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S&P U.S. High Quality Preferred Stock Index: A Venn of an Index

Indexing 101: S&P Canada Aggregate Bond Index

15% of Global GDP is in Negative Yielding Bonds

Rieger Report: Muni Market's own "Lunar" Calendar

Rieger Report: Energy Sector Helps Drive Market

S&P U.S. High Quality Preferred Stock Index: A Venn of an Index

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Kevin Horan

Director, Fixed Income Indices

S&P Dow Jones Indices

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Similar to the Venn diagram in which the overlapping section of circles is the focus, the S&P U.S. High Quality Preferred Stock Index is designed to measure preferred securities that are constituents of both the fixed-rate and investment-grade preferred stock indices.

Exhibit 1: S&P U.S. Preferred Stock Indices Hierarchy

Source: S&P Dow Jones Indices LLC. Data as of June 17, 2016. Chart is provided for illustrative purposes.
Source: S&P Dow Jones Indices LLC. Data as of June 17, 2016. Chart is provided for illustrative purposes.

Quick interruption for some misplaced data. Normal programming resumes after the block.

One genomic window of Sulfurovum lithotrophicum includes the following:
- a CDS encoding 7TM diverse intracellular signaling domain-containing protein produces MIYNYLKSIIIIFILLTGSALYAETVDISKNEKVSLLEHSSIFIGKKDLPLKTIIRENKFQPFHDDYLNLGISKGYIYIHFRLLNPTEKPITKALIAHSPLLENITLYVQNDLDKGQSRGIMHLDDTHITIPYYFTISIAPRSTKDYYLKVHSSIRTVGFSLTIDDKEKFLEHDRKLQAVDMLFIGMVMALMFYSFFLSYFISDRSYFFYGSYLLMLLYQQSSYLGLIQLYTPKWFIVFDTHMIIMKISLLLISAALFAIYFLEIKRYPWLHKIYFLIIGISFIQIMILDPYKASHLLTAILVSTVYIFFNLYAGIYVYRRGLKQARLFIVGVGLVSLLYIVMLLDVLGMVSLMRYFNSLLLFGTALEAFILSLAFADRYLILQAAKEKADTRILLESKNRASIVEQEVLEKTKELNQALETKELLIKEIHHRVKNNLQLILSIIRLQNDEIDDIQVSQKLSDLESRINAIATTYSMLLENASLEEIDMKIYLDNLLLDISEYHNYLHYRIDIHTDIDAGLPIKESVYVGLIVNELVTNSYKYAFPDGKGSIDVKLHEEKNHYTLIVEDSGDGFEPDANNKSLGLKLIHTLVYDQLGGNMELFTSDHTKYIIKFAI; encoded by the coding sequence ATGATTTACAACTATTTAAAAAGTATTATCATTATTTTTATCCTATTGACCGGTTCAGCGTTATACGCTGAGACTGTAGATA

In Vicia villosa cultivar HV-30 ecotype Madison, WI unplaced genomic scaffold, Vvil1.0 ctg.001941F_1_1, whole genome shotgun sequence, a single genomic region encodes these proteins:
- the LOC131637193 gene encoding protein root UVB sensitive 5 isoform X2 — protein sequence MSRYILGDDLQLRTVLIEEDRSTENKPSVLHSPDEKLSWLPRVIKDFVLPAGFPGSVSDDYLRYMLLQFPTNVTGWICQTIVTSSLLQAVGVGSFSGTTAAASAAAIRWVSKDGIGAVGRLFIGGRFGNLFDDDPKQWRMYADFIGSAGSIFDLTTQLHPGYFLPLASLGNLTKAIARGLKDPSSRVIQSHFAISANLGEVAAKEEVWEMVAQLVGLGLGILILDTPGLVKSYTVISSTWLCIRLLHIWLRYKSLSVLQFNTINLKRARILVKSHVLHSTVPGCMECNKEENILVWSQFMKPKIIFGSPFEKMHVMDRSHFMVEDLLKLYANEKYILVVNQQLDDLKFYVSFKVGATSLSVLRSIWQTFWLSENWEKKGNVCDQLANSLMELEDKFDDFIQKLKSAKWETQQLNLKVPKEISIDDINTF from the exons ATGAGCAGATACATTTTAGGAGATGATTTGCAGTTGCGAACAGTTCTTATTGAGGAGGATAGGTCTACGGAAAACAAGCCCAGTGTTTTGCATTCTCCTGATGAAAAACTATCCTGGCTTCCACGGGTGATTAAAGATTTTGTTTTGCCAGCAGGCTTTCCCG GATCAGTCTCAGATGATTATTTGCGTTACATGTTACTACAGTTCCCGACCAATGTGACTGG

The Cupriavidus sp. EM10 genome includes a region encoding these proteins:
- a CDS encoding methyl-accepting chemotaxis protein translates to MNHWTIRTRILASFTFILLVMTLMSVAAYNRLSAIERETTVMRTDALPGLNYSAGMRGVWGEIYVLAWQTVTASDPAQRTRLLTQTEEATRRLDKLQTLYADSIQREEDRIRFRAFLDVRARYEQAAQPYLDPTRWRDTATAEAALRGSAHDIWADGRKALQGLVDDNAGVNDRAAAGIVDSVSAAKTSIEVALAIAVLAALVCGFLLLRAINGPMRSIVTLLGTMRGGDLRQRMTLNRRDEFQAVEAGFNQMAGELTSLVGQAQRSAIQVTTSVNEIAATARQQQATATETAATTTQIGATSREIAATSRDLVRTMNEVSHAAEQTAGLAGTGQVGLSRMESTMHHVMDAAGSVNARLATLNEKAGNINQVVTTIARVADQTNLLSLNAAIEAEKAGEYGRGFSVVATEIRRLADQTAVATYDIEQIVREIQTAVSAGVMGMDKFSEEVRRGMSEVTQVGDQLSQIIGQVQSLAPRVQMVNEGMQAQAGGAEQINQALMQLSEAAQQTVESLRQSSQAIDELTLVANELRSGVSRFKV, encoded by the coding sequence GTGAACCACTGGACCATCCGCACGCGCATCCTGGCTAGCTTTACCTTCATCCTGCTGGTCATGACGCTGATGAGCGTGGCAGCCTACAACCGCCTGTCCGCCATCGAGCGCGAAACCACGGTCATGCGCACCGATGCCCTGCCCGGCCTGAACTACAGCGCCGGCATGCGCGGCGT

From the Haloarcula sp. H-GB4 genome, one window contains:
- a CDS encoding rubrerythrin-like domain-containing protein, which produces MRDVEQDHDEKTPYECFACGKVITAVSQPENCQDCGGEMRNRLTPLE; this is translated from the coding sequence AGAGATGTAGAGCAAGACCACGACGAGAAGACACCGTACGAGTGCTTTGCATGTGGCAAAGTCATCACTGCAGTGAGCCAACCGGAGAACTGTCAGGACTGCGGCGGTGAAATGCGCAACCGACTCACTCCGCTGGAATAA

The weight of cumulative preferred stocks is set at 75%, while the weight of the non-cumulative category is set at 25%, subject to issuer limit.  Within each category, securities are equally weighted.  To reduce concentration risk, the maximum weight of each issuer is capped at 22.5% at each quarterly rebalancing.

As of June 17, 2016, the S&P U.S. High Quality Preferred Stock Index had returned 1.40% YTD, while the broader .  The high-quality index includes investment-grade constituents only, whereas 44% of the broader preferred index includes speculative-grade stocks and another 14% is not rated.  Similar to corporate bonds, preferred stocks are sensitive to changes in interest rates, however, also similar to equity, preferred stocks exhibit more volatility than most fixed income asset classes.

Along with portfolio diversification, preferred stocks can enhance overall yield.  Current yields, as of June 17, 2016, are almost three times higher than those of equities.

Exhibit 2: Multi-Asset Yield Comparison

Source: S&P Dow Jones Indices LLC. Data as of June 17, 2016. Chart is for provided for illustrative purposes. Past performance is no guarantee of future results.
Source: S&P Dow Jones Indices LLC. Data as of June 17, 2016. Chart is for provided for illustrative purposes. Past performance is no guarantee of future results.

According to Graham Day, the Senior Vice President at Elkhorn, “investment grade and cumulative preferreds have historically provided lower drawdowns compared with the broader preferred market.”[1]

Exhibit 3: Historic Drawdown Table